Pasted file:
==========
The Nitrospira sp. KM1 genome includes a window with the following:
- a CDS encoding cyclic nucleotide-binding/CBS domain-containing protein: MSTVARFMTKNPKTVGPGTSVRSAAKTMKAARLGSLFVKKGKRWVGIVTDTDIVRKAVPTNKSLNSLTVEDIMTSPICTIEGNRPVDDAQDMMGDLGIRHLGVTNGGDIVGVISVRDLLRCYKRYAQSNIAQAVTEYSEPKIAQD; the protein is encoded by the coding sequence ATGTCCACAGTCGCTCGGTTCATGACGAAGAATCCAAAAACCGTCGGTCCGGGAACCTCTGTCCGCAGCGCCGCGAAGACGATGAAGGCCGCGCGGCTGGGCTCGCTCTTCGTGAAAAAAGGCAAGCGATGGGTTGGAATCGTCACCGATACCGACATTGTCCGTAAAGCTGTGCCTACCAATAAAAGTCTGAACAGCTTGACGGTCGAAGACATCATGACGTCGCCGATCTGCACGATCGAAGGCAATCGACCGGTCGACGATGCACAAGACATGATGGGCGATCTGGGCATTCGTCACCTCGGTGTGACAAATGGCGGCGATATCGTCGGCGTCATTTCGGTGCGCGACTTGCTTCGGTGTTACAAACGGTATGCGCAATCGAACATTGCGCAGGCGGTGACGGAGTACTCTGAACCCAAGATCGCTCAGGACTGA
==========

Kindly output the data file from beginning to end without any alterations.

The Nitrospira sp. KM1 genome includes a window with the following:
- a CDS encoding cyclic nucleotide-binding/CBS domain-containing protein: MSTVARFMTKNPKTVGPGTSVRSAAKTMKAARLGSLFVKKGKRWVGIVTDTDIVRKAVPTNKSLNSLTVEDIMTSPICTIEGNRPVDDAQDMMGDLGIRHLGVTNGGDIVGVISVRDLLRCYKRYAQSNIAQAVTEYSEPKIAQD; the protein is encoded by the coding sequence ATGTCCACAGTCGCTCGGTTCATGACGAAGAATCCAAAAACCGTCGGTCCGGGAACCTCTGTCCGCAGCGCCGCGAAGACGATGAAGGCCGCGCGGCTGGGCTCGCTCTTCGTGAAAAAAGGCAAGCGATGGGTTGGAATCGTCACCGATACCGACATTGTCCGTAAAGCTGTGCCTACCAATAAAAGTCTGAACAGCTTGACGGTCGAAGACATCATGACGTCGCCGATCTGCACGATCGAAGGCAATCGACCGGTCGACGATGCACAAGACATGATGGGCGATCTGGGCATTCGTCACCTCGGTGTGACAAATGGCGGCGATATCGTCGGCGTCATTTCGGTGCGCGACTTGCTTCGGTGTTACAAACGGTATGCGCAATCGAACATTGCGCAGGCGGTGACGGAGTACTCTGAACCCAAGATCGCTCAGGACTGA